It's very interesting in running a campaign (the Bard one) with players whose characters pointedly do not give a shit...about much of anything...to look at modules for ideas and find that almost all of the recent ones (last 10 yrs) are premised on the fact that characters, if approached with a problem that's not their own, actually give a shit about the poor bastard with the problem.
This could be just a failure of memory but wouldn't you say that back in the AD&D days, characters didn't so much give a shit about helping others, as they did in helping themselves, first and foremost? And the modules were designed with that premise in mind? It seemed to be mostly about slaughter and looting, and if someone else was helped along the way, good for them. Or, if you want my help, you're gonna pay dearly for it bitches. Granted, a lot of modules have "other character hooks" sections, but the main one, and the one modules seem to be written around, is one of the helpful do-gooder PC.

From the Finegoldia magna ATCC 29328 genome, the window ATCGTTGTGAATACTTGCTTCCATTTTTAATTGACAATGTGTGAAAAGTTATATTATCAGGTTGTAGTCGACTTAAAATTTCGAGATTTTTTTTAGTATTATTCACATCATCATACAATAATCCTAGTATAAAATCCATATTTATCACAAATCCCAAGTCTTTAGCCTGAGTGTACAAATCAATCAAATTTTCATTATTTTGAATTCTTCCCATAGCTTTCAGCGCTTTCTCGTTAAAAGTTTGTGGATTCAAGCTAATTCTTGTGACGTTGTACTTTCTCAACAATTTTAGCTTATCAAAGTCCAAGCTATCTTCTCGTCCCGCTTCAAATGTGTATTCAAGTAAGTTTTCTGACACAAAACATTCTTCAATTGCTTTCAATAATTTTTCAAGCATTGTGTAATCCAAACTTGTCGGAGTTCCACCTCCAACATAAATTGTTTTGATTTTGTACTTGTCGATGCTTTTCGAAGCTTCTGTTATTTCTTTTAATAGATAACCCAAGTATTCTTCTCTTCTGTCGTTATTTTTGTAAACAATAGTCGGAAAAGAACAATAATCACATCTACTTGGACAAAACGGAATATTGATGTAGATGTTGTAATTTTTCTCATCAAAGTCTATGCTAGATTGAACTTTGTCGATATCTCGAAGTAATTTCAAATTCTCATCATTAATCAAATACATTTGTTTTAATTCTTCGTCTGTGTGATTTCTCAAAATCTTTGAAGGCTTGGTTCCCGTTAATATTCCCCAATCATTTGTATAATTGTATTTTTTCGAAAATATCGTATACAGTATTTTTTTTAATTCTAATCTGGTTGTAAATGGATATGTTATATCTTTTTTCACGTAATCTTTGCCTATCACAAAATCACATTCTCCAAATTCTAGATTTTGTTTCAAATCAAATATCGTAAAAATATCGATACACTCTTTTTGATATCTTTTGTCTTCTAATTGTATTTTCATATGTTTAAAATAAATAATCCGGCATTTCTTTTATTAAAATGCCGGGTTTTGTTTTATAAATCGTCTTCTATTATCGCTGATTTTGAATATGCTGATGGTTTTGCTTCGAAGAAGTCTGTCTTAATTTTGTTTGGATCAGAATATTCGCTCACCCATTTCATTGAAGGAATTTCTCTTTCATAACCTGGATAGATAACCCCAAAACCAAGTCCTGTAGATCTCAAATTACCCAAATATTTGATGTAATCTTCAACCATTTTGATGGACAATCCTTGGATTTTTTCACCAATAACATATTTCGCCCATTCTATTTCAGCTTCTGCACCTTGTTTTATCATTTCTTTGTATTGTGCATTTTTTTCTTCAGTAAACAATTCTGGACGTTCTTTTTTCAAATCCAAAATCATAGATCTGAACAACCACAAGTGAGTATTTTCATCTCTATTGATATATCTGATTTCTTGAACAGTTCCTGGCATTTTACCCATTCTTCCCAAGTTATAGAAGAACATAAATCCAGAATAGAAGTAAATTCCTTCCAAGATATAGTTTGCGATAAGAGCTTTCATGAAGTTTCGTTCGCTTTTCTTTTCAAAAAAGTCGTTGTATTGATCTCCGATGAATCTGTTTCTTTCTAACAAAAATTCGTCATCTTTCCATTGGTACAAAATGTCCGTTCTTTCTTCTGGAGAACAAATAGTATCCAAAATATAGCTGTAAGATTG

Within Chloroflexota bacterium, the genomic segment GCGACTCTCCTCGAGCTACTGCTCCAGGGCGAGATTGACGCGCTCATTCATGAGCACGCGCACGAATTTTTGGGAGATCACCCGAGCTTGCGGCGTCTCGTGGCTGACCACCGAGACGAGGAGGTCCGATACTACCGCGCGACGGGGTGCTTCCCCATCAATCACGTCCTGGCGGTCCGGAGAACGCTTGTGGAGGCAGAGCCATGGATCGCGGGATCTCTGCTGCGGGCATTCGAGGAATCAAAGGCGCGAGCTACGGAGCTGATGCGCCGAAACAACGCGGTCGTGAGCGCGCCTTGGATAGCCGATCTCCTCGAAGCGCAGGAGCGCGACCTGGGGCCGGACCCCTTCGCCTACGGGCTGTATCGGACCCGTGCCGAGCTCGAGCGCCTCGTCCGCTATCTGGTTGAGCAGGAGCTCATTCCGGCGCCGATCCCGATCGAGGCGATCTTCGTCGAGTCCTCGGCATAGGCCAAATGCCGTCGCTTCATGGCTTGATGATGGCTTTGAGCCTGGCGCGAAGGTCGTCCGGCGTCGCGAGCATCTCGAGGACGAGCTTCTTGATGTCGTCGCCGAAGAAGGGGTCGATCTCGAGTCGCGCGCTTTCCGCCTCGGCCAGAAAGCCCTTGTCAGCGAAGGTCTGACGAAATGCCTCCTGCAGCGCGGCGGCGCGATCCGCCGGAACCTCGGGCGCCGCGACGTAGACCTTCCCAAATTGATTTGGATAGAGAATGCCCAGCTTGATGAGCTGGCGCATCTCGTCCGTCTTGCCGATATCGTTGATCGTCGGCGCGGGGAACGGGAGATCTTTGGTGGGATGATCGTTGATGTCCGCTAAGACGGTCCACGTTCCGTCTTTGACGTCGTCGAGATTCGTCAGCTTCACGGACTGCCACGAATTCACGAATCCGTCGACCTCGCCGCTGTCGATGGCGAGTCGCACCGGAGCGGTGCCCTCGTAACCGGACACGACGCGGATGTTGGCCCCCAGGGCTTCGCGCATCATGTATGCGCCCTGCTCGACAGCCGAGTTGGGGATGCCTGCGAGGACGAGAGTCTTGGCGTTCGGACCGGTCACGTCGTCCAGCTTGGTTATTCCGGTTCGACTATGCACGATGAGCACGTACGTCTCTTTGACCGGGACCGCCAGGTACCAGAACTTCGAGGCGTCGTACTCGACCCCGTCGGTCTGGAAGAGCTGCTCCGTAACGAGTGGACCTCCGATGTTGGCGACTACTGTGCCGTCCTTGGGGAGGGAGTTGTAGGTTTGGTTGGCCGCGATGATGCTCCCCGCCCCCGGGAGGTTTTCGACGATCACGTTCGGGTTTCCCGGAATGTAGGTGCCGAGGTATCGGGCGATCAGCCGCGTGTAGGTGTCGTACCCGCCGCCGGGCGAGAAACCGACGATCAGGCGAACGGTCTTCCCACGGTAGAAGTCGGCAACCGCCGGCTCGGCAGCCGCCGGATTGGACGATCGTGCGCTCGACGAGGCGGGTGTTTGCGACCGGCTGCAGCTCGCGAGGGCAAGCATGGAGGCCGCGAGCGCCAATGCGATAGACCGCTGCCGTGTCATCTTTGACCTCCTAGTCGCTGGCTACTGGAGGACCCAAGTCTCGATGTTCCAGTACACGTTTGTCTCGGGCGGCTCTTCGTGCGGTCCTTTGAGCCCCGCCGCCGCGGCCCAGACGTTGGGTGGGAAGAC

Even if you want to explore other plot hooks, often because of the story format of modules, and the tie-ins from one section to another, you have to do large revisions of sections to make it fit. Certain encounters are based on the characters following the story arc of the helpful PC---otherwise that encounter wouldn't make sense.
If this is indeed a true observation and not just a revision of history, when did the shift in assumed motivation occur? By shift I meant in the modules themselves, not in the players. A shift in the design premise of the module that the PC's players use will be do-gooders. Seems that the older modules didn't have this built-in assumption.
What came first, the do-gooder assumption in module design creating more and more players playng that way, thinking it was the way to do it, or the players out there actually doing it so modules were designed for them? Was it a result of the whole 2e abortion of assassins, devils and demons?